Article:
Wednesday, October 16, 2013

20 Must Watch Films at the 2013 Mumbai Film Festival

BLUE IS THE WARMEST COLOR (France/2013/180 minutes)

Based on the graphic novel Blue Angel by Julie Maroh, director Abdellatif Kechiche’s film won the Palme d'Or at Cannes and also rendered the festival’s top prizes to the director and its lead stars Lea Seydoux and newcomer Adele Exarchapolous.

CLOSED CURTAIN (Iran/2013/106 minutes)

Iranian filmmaker Jafar Panahi’s follow up to the brilliant This is not a film won the Silver Bear for the best script at this year’s Berlin Film Festival. Much like Panahi’s previous film, Closed Curtain was shot secretly in and around his own apartment seeing as the filmmaker has been under house arrest and has been banned from making films.

THE PAST (France-Iran/2013/130 minutes)

Asghar Farhadi stormed to limelight last year with the terrific A Separation, and the Oscar gave him an opportunity to flex his dramatic muscles outside his home country. The Past is set in France but contains the familiar themes of relationship dynamics, troubled marriage and a tragic mystery as seen in all his previous work.

A TOUCH OF SIN (China/2013/135 minutes)

Perhaps the most important film of the year, A Touch of Sin satirizes the social and economic handicap China faces in the modern world. The film was nominated for the Palme d'Or at Cannes this year and the director Jia Zhangke scored the Best Screenplay trophy at the fest.

SHIELD OF STRAW (Japan/2013/125 minutes)

Japanese filmmaker Takashi Miike is the master of controversial violent dramas and his new film promises exactly that – a busload of visceral risqué thrills. The film was nominated for the Palme d'Or at Cannes and has received extremely polarizing reviews, meaning either you’ll love the film or hate it, no middle ground.

THE ROCKET (Australia/2013/96 minutes)

Kim Mordaunt’s film has garned universal acclaim and is Australia’s entry to the Oscars this year.

THE GREAT BEAUTY (Italy/2013/142 minutes)

Paolo Sorrentino’s  latest chronicles an ageing writer on the verge of a breakdown  - the film was nominated for the Palme d'Or at Cannes and is Italy’s submission to the Academy awards this year.

WAJMA (Afghanistan/2013/85 minutes)

Afghanistan’s Oscar entry is an interesting film that sheds light on modern relationships in the country – a topic that has seldom been covered in cinema.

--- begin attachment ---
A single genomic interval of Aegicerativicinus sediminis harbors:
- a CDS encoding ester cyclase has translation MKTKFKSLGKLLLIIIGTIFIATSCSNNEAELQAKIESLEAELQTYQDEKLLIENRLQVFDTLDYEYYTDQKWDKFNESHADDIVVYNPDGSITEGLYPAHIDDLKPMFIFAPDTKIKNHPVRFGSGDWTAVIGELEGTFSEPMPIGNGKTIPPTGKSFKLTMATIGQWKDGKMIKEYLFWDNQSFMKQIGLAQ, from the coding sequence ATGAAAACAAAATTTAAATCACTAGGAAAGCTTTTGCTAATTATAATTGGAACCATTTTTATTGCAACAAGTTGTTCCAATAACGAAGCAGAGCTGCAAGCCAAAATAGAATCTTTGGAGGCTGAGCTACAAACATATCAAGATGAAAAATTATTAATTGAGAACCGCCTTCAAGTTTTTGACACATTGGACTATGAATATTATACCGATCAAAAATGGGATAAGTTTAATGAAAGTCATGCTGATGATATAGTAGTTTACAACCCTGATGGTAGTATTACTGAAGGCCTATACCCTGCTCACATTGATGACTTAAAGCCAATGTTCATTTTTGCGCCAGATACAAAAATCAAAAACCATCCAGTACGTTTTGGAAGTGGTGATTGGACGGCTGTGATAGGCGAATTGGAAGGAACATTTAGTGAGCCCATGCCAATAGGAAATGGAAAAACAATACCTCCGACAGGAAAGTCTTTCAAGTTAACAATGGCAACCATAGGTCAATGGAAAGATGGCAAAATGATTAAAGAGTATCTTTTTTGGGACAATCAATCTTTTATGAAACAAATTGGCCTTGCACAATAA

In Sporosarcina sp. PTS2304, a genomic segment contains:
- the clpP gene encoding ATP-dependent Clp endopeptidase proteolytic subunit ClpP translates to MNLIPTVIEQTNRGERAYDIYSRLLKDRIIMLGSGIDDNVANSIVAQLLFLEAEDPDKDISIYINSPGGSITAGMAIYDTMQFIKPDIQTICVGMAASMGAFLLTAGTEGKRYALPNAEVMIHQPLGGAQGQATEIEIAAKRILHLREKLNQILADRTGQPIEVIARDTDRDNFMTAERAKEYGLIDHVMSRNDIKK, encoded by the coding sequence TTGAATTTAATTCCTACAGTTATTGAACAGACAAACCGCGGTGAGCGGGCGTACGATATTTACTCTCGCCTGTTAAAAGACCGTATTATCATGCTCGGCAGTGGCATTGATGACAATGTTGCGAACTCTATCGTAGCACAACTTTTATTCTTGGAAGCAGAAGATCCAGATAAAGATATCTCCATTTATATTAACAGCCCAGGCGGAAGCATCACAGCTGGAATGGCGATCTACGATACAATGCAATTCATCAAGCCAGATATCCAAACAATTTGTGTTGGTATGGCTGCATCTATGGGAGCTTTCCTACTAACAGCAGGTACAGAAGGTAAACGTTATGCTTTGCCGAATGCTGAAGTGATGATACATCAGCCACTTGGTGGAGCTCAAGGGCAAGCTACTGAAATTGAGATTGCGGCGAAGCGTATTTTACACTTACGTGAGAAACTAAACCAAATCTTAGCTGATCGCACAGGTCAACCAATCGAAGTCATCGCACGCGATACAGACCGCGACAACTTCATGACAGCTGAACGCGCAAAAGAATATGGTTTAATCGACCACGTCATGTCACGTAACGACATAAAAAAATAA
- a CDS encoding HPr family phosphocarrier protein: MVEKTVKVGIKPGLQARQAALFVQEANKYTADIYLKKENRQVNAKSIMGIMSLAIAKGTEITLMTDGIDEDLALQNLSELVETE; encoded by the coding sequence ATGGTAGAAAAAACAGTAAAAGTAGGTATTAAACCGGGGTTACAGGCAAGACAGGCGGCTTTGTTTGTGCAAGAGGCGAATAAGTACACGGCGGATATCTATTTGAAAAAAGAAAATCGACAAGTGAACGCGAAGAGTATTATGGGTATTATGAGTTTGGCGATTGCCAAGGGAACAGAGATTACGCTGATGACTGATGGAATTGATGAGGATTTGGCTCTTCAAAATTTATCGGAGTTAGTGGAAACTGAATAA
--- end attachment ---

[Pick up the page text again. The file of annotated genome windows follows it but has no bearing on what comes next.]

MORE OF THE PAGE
KILLER TOON (South Korea/2013/104 minutes)

This South Korean horror film was a gigantic critical and commercial hit, and it’d be futile to attend a film festival that doesn’t have a fun violent Korean movie.

HELI (Mexico/2013/105 minutes)

Mexico’s Oscar submission scored some highly contrasting reviews for its bleak tone and raw depressing message. Polarising reviews can mean one thing – that it’ll be an interesting watch.

ILO ILO (Singapore/2013/99 minutes)

Director Anthony Chen’s Chinese Sinagporean comedy came out of nowhere and bagged the Camera d'Or at Cannes. It’s one of few feel good movies to watch at the fest – and it’d probably be a welcome change.

KATIYABAAZ (India/2013/84 minutes)

Fahad Mustafa’s film follows two individuals who try to solve the severe power shortage in Kanpur – one, a power supply head honcho and the other who illegally routes cables and steals electricity.

QISSA (India/2013/109 minutes)

Anup Singh’s film has a terrific cast of Irrfan, Tisca Chopra, Tillotama Shome and Rasika Dugal andan equally terrific plot – a man who faces eviction during partition is forced to raise his daughter as a son. Qissa won the Network for the Promotion of Asian Cinema Award at TIFF.

THE ACT OF KILLING (Denmark/2013/159 minutes)

This stunning documentary focuses on one proud Indonesian executioner who agrees to enact the killings in a faux film about the genocide, and slowly begins to realize the horrors he’s committed.

MOOD INDIGO (France/2013/95 minutes)

Michel Gondry’s return to trippy French dramedies has the lovely Audrey Taotou and Gondry’s trademark flair for the bizarre, impossible visuals.

BEKAS (Sweden/2013/97 minutes)

Karzan Kader’s film finds humor in devastation as it chronicles two kids in 1990 Saddam Hussein plundered Iraq who want to travel across to America and hang out with Superman.

THE MISSING PICTURE (Cambodia/2013/90 minutes)

Rithy Panh’s film grabbed the Un Certain Regard prize at Cannes – it’s a biographical account of the filmmaker’s time in Cambodia during the Khmer Rouge administration. A bit like The Act of Killing, the central character reflects back on the violence and atrocities by recreating events that transpired during that time.

DON JON (USA/2013/90 minutes)

Joseph Gordon Levitt became an international star and internet sensation but apparently he wasn’t happy with just that – he’s turned to direction with a modern take on Don Juan, with Scarlett Johansson in the lead.

SHORT TERM 12 (USA/2013/97 minutes)

Starring Brie Larson in her breakout role, Destin Daniel Creton’s comedy-drama has been making a lot of noise ever since it premiered at the SXSW film festival earlier this year and has since scored some insanely positive reviews.

INSIDE LLEWYN DAVIS (USA/2013/105 minutes)

It’s the Coen Brothers’ new film - that is reason enough to line up and camp outside the movie hall for the screening. 

(First published in DNA)

No comments:

Post a Comment